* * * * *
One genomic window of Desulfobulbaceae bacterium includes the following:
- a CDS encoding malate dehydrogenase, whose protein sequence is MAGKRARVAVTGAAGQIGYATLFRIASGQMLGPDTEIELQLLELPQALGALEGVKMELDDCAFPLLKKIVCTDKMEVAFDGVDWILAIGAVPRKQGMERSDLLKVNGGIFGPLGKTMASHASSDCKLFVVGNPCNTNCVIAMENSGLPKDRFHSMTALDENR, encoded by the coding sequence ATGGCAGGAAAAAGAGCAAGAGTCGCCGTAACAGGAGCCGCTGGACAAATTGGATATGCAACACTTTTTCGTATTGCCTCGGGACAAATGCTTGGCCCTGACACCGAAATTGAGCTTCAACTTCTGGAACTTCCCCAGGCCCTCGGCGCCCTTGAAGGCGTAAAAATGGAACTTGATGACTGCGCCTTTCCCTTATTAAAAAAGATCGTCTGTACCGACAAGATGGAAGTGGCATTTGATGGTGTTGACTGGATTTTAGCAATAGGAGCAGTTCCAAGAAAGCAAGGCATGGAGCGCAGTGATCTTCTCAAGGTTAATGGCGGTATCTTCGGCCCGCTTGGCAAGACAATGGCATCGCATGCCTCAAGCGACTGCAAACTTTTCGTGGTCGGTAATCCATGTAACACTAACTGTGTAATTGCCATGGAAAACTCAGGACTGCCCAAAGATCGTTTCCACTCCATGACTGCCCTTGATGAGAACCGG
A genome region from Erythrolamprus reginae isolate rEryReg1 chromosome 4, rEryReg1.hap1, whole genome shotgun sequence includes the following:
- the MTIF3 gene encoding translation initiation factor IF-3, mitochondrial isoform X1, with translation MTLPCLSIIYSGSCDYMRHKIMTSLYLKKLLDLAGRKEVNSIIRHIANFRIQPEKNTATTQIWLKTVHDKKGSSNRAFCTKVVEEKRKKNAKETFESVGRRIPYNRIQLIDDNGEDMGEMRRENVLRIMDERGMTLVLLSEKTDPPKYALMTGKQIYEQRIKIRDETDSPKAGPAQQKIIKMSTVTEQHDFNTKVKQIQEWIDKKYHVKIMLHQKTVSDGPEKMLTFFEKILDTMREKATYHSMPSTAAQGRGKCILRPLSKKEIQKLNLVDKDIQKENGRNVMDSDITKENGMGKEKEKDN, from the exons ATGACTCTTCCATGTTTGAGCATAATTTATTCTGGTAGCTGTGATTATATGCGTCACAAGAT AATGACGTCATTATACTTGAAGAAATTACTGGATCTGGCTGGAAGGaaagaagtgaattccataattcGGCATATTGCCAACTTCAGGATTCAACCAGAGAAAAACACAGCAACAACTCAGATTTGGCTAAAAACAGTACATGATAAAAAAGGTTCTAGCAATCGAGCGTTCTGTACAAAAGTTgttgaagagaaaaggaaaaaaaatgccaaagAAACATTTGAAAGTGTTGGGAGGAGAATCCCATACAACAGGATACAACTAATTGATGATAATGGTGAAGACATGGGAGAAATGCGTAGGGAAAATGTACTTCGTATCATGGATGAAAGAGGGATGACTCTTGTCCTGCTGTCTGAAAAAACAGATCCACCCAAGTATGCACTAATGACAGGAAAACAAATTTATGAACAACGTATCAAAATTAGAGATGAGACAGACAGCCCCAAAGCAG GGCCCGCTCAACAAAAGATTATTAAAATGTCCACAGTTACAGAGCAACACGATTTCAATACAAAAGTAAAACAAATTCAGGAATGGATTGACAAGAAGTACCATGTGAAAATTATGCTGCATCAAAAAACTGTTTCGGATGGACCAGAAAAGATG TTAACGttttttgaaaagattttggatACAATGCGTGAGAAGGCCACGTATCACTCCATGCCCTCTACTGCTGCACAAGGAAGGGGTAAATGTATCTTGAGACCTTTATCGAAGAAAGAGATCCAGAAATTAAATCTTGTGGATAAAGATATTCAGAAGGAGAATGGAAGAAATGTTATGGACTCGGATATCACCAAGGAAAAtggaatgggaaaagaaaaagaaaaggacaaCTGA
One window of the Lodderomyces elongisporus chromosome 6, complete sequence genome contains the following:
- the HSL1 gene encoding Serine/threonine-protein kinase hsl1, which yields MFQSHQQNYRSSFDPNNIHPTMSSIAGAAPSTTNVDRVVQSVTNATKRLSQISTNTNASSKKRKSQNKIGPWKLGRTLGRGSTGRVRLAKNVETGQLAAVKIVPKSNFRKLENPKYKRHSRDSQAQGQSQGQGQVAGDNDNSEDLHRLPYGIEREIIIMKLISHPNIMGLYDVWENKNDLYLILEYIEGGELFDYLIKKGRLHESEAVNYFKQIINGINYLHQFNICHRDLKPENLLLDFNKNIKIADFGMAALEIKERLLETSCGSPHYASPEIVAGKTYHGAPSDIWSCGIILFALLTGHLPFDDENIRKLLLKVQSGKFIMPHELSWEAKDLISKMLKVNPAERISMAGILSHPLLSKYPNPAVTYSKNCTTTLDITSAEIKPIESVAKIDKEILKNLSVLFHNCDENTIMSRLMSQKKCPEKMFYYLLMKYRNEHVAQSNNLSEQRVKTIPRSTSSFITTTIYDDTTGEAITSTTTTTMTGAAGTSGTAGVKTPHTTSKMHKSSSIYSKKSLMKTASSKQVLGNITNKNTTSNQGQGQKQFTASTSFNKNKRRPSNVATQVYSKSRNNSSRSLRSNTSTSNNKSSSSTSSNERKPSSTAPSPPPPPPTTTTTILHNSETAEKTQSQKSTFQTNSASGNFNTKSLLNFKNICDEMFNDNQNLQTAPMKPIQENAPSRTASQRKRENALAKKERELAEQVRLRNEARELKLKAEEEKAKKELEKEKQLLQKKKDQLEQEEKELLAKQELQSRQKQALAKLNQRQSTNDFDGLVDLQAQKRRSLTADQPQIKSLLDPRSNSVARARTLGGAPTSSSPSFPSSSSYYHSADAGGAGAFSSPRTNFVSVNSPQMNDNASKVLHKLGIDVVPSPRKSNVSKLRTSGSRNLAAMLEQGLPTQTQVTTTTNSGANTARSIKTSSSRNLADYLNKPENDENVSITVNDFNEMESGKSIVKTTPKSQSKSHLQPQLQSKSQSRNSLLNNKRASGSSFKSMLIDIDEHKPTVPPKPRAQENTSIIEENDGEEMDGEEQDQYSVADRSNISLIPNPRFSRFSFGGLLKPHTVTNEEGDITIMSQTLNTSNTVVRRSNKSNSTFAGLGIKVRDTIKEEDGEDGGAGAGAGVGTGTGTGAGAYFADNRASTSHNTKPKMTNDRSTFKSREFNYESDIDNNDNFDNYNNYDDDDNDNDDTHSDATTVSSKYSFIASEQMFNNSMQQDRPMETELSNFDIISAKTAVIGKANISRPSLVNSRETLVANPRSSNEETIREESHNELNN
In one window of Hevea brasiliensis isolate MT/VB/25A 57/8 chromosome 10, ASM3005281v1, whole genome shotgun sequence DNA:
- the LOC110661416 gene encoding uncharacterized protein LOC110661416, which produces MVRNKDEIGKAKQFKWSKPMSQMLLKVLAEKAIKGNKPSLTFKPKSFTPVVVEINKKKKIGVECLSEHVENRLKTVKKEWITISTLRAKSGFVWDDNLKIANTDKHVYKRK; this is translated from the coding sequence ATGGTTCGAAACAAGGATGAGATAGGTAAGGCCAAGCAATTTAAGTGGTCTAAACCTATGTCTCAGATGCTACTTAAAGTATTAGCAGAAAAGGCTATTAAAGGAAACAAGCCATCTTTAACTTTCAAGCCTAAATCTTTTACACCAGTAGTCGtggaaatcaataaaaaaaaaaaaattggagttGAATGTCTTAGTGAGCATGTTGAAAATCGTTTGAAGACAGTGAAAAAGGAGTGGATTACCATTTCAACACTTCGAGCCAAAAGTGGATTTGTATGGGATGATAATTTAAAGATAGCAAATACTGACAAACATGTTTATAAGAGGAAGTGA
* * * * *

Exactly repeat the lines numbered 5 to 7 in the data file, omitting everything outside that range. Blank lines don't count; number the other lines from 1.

One window of the Lodderomyces elongisporus chromosome 6, complete sequence genome contains the following:
- the HSL1 gene encoding Serine/threonine-protein kinase hsl1, which yields MFQSHQQNYRSSFDPNNIHPTMSSIAGAAPSTTNVDRVVQSVTNATKRLSQISTNTNASSKKRKSQNKIGPWKLGRTLGRGSTGRVRLAKNVETGQLAAVKIVPKSNFRKLENPKYKRHSRDSQAQGQSQGQGQVAGDNDNSEDLHRLPYGIEREIIIMKLISHPNIMGLYDVWENKNDLYLILEYIEGGELFDYLIKKGRLHESEAVNYFKQIINGINYLHQFNICHRDLKPENLLLDFNKNIKIADFGMAALEIKERLLETSCGSPHYASPEIVAGKTYHGAPSDIWSCGIILFALLTGHLPFDDENIRKLLLKVQSGKFIMPHELSWEAKDLISKMLKVNPAERISMAGILSHPLLSKYPNPAVTYSKNCTTTLDITSAEIKPIESVAKIDKEILKNLSVLFHNCDENTIMSRLMSQKKCPEKMFYYLLMKYRNEHVAQSNNLSEQRVKTIPRSTSSFITTTIYDDTTGEAITSTTTTTMTGAAGTSGTAGVKTPHTTSKMHKSSSIYSKKSLMKTASSKQVLGNITNKNTTSNQGQGQKQFTASTSFNKNKRRPSNVATQVYSKSRNNSSRSLRSNTSTSNNKSSSSTSSNERKPSSTAPSPPPPPPTTTTTILHNSETAEKTQSQKSTFQTNSASGNFNTKSLLNFKNICDEMFNDNQNLQTAPMKPIQENAPSRTASQRKRENALAKKERELAEQVRLRNEARELKLKAEEEKAKKELEKEKQLLQKKKDQLEQEEKELLAKQELQSRQKQALAKLNQRQSTNDFDGLVDLQAQKRRSLTADQPQIKSLLDPRSNSVARARTLGGAPTSSSPSFPSSSSYYHSADAGGAGAFSSPRTNFVSVNSPQMNDNASKVLHKLGIDVVPSPRKSNVSKLRTSGSRNLAAMLEQGLPTQTQVTTTTNSGANTARSIKTSSSRNLADYLNKPENDENVSITVNDFNEMESGKSIVKTTPKSQSKSHLQPQLQSKSQSRNSLLNNKRASGSSFKSMLIDIDEHKPTVPPKPRAQENTSIIEENDGEEMDGEEQDQYSVADRSNISLIPNPRFSRFSFGGLLKPHTVTNEEGDITIMSQTLNTSNTVVRRSNKSNSTFAGLGIKVRDTIKEEDGEDGGAGAGAGVGTGTGTGAGAYFADNRASTSHNTKPKMTNDRSTFKSREFNYESDIDNNDNFDNYNNYDDDDNDNDDTHSDATTVSSKYSFIASEQMFNNSMQQDRPMETELSNFDIISAKTAVIGKANISRPSLVNSRETLVANPRSSNEETIREESHNELNN
In one window of Hevea brasiliensis isolate MT/VB/25A 57/8 chromosome 10, ASM3005281v1, whole genome shotgun sequence DNA: